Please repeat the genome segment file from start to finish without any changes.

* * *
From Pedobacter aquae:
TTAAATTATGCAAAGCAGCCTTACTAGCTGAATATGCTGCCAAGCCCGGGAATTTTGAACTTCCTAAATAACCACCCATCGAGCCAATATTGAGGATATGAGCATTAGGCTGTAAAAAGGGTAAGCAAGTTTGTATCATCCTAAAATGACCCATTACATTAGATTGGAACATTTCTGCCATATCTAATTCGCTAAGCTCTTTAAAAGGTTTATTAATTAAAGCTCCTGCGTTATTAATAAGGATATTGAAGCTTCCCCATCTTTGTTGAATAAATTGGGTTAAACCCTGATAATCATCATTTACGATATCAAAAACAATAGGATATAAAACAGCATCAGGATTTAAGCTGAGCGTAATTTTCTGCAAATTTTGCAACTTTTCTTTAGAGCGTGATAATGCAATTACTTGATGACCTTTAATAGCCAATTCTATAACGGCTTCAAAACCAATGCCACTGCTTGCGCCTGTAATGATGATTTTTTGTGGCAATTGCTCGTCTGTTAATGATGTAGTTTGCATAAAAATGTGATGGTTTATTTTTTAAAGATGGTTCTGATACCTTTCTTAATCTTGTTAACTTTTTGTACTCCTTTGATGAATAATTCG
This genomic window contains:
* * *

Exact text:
From Pedobacter aquae:
TTAAATTATGCAAAGCAGCCTTACTAGCTGAATATGCTGCCAAGCCCGGGAATTTTGAACTTCCTAAATAACCACCCATCGAGCCAATATTGAGGATATGAGCATTAGGCTGTAAAAAGGGTAAGCAAGTTTGTATCATCCTAAAATGACCCATTACATTAGATTGGAACATTTCTGCCATATCTAATTCGCTAAGCTCTTTAAAAGGTTTATTAATTAAAGCTCCTGCGTTATTAATAAGGATATTGAAGCTTCCCCATCTTTGTTGAATAAATTGGGTTAAACCCTGATAATCATCATTTACGATATCAAAAACAATAGGATATAAAACAGCATCAGGATTTAAGCTGAGCGTAATTTTCTGCAAATTTTGCAACTTTTCTTTAGAGCGTGATAATGCAATTACTTGATGACCTTTAATAGCCAATTCTATAACGGCTTCAAAACCAATGCCACTGCTTGCGCCTGTAATGATGATTTTTTGTGGCAATTGCTCGTCTGTTAATGATGTAGTTTGCATAAAAATGTGATGGTTTATTTTTTAAAGATGGTTCTGATACCTTTCTTAATCTTGTTAACTTTTTGTACTCCTTTGATGAATAATTCG
This genomic window contains: